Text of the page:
ColorsNW – Dispatch from the precinct caucuses – Tacoma

From Carolyn Wright, Tacoma –

We the People—Precinct Caucusing, Family Style

Like many others this Saturday afternoon in Tacoma, we came caravanning into the Clover Park Technical College, family style. Although ‘we’ was intended to be the other members of a book club that I am a part of; those plans were thwarted upon discovering that every book club member belonged to a different voting precinct. So ‘we’ ended up being my mother, father and grandmother. To come with my family members was good for me because I was quite bleary-eyed from partying like a rock star the evening before and early into the morning. I’d accepted the invite from an old friend and ex-Seattleite, visiting and performing at the Nectar Lounge in Freemont. Might I add that while out on Friday night at this neighborhood bar, I overheard several conversations among the 21 and over set, discussing politics and caucusing the next day which I found outstanding and refreshingly unusual.

When my family rolled up to our designated precinct location a little after 12:30 p.m., there were lines of people waiting to get into the lobby. Calvin Goings (D-running for Pierce County executive) supporters were working the outside lines handing out fliers. One volunteer tried to give one to my mother and she asked quite pointedly, “Does he support Barack Obama—because if he doesn’t support Obama, I don’t support him!” The elderly volunteer searched for a response as he persisted with giving her a flier anyway. Meanwhile I was busy taking pictures and recording this event for the ColorsNW blog posting.

Once we got into the building, the neighborly vibe continued. Even though the location was filled to capacity (1,500+), everyone was under their best behavior giving up chairs to the elderly and those with children in tow. The crowd was mixed with women and men, those who looked like they will be voting for the first time in November and those who looked like they had been voting for some time. As far as the racial demographics go, the crowd appeared to be mostly white, although there was a very generous smattering of blacks, a few Latinos and some Asians.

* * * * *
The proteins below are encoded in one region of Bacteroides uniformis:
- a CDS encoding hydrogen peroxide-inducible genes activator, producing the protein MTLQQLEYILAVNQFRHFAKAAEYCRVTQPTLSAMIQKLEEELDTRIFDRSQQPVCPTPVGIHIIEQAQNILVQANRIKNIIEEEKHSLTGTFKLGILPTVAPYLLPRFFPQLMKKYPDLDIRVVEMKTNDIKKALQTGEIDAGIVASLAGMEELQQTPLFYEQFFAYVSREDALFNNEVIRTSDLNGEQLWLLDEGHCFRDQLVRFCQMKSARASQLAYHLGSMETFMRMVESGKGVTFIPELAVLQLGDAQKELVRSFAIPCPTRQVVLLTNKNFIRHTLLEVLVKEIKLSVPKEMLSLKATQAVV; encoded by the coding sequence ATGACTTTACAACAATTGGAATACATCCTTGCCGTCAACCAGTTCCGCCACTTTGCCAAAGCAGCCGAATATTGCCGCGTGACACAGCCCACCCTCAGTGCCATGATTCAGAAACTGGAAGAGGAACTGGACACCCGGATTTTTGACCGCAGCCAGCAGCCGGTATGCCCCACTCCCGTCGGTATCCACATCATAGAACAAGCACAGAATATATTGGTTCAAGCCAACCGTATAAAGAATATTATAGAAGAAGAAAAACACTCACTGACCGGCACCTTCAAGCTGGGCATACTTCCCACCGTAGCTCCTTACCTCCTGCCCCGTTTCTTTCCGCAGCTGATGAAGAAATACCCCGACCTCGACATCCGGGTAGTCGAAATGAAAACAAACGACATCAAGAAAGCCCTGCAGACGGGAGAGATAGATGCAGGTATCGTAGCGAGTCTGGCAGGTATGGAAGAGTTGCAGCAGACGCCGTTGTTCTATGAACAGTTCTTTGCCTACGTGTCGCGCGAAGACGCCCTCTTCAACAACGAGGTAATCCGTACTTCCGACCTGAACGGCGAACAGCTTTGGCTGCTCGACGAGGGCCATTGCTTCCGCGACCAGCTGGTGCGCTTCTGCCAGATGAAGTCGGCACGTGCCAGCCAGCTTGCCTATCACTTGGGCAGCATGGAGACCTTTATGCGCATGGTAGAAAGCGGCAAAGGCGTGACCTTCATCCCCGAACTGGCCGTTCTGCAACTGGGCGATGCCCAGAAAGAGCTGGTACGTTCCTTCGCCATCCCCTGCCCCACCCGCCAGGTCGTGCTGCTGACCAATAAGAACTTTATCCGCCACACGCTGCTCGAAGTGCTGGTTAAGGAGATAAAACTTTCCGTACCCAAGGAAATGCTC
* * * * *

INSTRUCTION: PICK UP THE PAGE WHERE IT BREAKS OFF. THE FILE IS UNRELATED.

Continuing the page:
What we had at Clover Park Technical College was definitely orderly chaos. Attending caucus was like attending a reunion or outdoor BBQ in the summer. There was a palpable excitement felt upon reuniting with old friends and family, as many were doing in the lobby as we waited for the main vestibule to be opened for caucusing. I noted the vibe and made a mental note of the mood. It was obvious to me that we were all starving for the opportunity to fellowship with our neighbors like this. Furthermore it is amazing that politics—a taboo subject, usually not to be mentioned in polite company, is providing the backdrop this year for bringing so many of us together.

The distinction is that this year, overwhelmingly we have the hope and expectation that common folk can make a difference. In fact the caucus leader excitedly announced that between Friday night and Saturday morning many websites had crashed and phone hotlines had become tied up under the weight of voters trying to find out their caucus information. He stated as he began leading us through our caucusing activities that, “this is grassroots citizen democracy at its best!” Even saying the pledge-of-allegiance, which I haven’t done for years, took on a particular significance in such an environment.

The actual conversation among those in my legislative precinct was tame and not too brisk. For some reason I was expecting more of an explosive encounter than the cautious starts and stops of dialogue that we partook in. Some at the table, including myself got pretty vocal after an elderly couple mentioned how they wanted to vote for the “proven quantity” which they felt was Clinton.

Those leading the proceedings for my precinct, another family group consisting of: mom, dad and grown son, were initially the only undecided representatives at the table which I thought to be an interesting twist of fate. God bless them anyway because the majority of the precinct participants, irregardless of age, were at our first caucus and just barely familiar with the proceedings for the event.

Just after 2 p.m., rather anticlimactically, caucus was over. At my table, Obama finished with four delegates, the same as Clinton—thanks to her apathetic voters. In the end, those precinct leaders, I believe feeling some pressure, chose to caucus for Clinton because they said they wanted to support the underdog!

I volunteered to be a delegate for the Legislative District Caucus—and nobody objected. I hope I encounter a similar power-to-the-people vibe in early April for the next round of caucusing.

Carolyn J. Wright




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